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Balaki Shah


Balaki Shah a fakir who resisted company rule in Bakarganj in 1792. Balaki Shah was a resident of mouza Bakhari under Salimabad pargana of Bakarganj district. The closing years of eighteenth century Bengal-the period of chronic scarcities, rack-renting and administrative instabilities-are characterised by sporadic local peasant resistance movements.

Balaki Shah's followers, who were all cultivators, felt oppressed by the ever rising revenue demands and oppressive mode of their collection. Being unable to get any relief from the authorities, the oppressed peasantry looked to Balaki Shah, their murshid (guide), for justice. Balaki organised a resistance force of one thousand armed men and established a fort at Subania. For defence purposes he also repaired the old Sujabad fort, earlier built by shah shuja.

Balaki Shah's resistance activities had twofold aims of driving out the Europeans from Bakarganj and rescuing the oppressed raiyats from the misrule of the company. In realising these two objectives, Balaki Shah declared independence of company rule in 1792 and installed one Jeon, presumably his mentor, as sultan. He proclaimed the end of the Firingi hukumat. He compelled all the zamindars of pargana Salimabad, Nazirpur and Chandradvip to renounce the company authority and acknowledge him as their new ruler and pay revenue to him.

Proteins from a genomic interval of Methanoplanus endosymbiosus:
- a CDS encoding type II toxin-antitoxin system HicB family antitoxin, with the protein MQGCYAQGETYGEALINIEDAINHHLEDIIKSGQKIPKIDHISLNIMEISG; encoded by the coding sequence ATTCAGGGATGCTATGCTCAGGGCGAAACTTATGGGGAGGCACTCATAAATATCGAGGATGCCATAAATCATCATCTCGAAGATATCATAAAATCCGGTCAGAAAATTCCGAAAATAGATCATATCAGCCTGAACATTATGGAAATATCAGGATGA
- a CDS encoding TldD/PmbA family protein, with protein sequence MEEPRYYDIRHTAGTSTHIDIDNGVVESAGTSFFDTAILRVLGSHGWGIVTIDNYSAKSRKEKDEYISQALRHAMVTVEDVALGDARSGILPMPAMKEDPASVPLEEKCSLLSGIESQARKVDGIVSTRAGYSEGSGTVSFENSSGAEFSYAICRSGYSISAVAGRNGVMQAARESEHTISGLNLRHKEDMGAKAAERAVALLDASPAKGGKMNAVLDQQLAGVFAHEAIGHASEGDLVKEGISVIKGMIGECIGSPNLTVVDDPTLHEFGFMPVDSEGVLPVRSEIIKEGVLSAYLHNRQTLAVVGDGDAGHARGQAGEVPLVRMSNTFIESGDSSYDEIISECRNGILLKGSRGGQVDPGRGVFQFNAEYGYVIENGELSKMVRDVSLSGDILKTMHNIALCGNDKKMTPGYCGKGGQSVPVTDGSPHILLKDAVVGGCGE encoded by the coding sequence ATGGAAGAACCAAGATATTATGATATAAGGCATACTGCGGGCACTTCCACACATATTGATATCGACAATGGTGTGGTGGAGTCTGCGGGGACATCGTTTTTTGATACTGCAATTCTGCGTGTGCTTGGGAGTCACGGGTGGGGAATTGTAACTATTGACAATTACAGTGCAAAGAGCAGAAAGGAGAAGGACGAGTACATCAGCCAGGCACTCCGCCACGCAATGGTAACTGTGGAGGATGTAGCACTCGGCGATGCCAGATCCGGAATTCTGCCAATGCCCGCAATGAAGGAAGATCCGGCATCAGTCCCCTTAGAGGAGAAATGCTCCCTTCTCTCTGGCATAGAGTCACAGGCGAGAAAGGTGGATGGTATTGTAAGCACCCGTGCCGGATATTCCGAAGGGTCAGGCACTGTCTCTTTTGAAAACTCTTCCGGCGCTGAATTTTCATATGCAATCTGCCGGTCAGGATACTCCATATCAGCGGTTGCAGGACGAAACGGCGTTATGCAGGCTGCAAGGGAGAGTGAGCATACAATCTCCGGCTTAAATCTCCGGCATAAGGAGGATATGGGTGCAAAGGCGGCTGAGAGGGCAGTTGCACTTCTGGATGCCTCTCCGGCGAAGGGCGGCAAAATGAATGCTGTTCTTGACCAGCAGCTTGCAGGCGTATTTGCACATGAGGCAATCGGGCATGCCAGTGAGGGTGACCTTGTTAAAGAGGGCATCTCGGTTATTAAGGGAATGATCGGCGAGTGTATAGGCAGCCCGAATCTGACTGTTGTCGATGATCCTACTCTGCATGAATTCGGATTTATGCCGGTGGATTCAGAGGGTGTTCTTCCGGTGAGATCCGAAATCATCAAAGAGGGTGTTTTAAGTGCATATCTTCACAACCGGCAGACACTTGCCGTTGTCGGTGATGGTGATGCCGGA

In order to win the peasantry over to him and also to substantiate his sovereignty, Balaki Shah announced a new rate of rent, which was far below the existing rate. He ordered the zamindars not to charge more than two rupees per kani (120 decimals) and refund to the raiyats if any excess had been collected already. Defaulting zamindars were threatened with severe punishment.

Balaki Shah and his followers initially succeeded in ousting the company barkandajes from the area. Many zamindars fled away from their estates. To bring the situation under control, the Bakarganj collector sent a detachment of sepoys under the command of European officers who stormed Balaki's mud fort and captured him. He was tried in the Dhaka Nizamt Adalat, which found him guilty of rebellion and bloodshed and sentenced him to seven years imprisonment. [Delwar Hussain]